FROM WAR TO COLD WAR
At the end of the Second World War, the Centre faced what it feared was impending disaster in intelligence operations against its wartime allies. The first major alarm occurred in Ottawa, where relations among NKGB and GRU personnel working under "legal" cover in the Soviet embassy were as fraught as in New York. The situation was worst in the GRU residency.1 On the evening of September 5, 1945 Igor Gouzenko, a GRU cipher clerk at the Soviet embassy in Ottawa, secretly stuffed more than a hundred classified documents under his shirt and attempted to defect. He tried hard to hold his stomach in as he walked out of the embassy. "Otherwise," his wife said later, "he would have looked pregnant."
Defection turned out to be more difficult than Gouzenko had imagined. When he sought help at the offices of the Ministry of Justice and the Ottawa Journal, he was told to come back the next day. But on September 6 both the Ministry of Justice and the Ottawa Journal, which failed to realize it was being offered the spy story of the decade, showed no more interest than on the previous evening. By the night of September 6 the Soviet embassy realized that both Gouzenko and classified documents were missing. While Gouzenko hid with his wife and child in a neighbor's flat, NKGB men broke down his door and searched his apartment. It was almost midnight before the local police came to his rescue and the Gouzenko family at last found sanctuary.2 As well as identifying a major GRU spy ring, Gouzenko also provided fragmentary intelligence on NKGB operations. Some months later Lavrenti Beria, the Soviet security supremo, circulated to residencies a stinging indictment of the incompetence of the GRU and, he implied, the NKGB in Ottawa:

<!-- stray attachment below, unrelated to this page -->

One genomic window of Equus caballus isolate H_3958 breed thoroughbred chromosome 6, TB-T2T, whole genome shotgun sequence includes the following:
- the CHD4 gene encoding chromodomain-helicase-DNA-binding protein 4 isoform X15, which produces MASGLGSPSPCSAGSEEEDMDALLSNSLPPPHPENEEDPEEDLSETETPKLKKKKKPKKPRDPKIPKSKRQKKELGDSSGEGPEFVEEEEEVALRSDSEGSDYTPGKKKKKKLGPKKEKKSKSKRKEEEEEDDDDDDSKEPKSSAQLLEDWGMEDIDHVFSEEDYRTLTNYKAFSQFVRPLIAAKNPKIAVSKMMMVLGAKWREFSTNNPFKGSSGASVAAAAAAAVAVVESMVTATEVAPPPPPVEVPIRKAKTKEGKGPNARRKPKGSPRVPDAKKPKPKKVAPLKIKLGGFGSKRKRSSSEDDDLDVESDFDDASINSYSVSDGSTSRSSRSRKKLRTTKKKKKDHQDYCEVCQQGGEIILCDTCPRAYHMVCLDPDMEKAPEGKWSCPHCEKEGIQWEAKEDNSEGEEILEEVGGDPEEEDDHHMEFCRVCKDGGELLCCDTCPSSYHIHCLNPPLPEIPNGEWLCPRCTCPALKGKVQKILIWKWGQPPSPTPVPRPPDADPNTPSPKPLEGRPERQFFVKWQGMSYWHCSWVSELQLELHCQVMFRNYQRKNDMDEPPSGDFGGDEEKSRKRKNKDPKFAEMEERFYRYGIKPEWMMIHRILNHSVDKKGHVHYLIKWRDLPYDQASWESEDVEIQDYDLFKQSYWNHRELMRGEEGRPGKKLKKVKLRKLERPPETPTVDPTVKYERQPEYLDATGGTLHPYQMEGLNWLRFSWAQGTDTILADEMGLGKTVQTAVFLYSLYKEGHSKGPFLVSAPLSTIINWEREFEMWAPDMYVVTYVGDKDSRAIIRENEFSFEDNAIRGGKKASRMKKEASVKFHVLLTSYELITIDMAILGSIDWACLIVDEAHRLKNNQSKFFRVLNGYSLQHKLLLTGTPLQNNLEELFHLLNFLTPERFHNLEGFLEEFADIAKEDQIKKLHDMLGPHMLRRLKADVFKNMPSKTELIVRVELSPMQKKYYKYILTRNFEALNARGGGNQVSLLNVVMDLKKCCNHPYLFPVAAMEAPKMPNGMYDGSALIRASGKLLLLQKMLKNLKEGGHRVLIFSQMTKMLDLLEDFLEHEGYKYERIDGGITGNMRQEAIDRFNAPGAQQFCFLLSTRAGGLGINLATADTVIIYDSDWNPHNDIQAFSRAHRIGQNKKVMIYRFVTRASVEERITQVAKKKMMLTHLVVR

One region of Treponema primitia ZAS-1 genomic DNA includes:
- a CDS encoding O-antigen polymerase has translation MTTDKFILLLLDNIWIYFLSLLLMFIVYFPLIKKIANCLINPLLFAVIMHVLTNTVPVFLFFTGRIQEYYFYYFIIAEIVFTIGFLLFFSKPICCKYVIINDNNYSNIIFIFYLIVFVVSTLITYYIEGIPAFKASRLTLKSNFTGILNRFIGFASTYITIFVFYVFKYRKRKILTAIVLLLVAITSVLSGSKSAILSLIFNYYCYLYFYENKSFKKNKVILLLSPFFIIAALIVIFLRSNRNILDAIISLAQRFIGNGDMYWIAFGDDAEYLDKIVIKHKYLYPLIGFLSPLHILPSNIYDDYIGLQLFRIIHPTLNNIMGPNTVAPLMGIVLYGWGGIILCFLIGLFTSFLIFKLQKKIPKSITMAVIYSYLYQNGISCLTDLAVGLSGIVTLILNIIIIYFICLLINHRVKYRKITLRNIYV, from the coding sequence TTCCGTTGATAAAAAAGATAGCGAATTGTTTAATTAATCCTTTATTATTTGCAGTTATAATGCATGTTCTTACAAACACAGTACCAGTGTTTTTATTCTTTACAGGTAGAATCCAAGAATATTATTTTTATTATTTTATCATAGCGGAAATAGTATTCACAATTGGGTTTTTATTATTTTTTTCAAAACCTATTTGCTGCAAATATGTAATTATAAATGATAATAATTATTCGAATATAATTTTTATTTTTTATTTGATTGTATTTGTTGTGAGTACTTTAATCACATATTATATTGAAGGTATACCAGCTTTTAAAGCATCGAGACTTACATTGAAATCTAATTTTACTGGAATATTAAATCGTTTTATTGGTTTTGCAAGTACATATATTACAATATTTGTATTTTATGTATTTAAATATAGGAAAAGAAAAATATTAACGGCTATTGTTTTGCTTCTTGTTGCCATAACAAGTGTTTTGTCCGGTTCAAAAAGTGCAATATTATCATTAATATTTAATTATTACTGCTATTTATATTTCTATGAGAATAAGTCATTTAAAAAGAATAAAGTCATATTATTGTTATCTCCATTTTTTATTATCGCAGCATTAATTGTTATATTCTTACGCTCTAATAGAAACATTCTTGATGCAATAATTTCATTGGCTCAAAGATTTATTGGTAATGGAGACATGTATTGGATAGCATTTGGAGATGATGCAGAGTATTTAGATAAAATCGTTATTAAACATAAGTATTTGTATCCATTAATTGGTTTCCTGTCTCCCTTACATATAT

The most elementary principles of security were ignored, complacency and self-satisfaction went unchecked. All this was the result of a decline in political vigilance and sense of responsibility for work entrusted by the Party and the government. G[ouzenko]'s defection has caused great damage to our country and has, in particular, very greatly complicated our work in the American countries.3
The fear of being accused of further breaches of security made the Ottawa residency unwilling to take any initiative in recruiting new agents. According to a later damage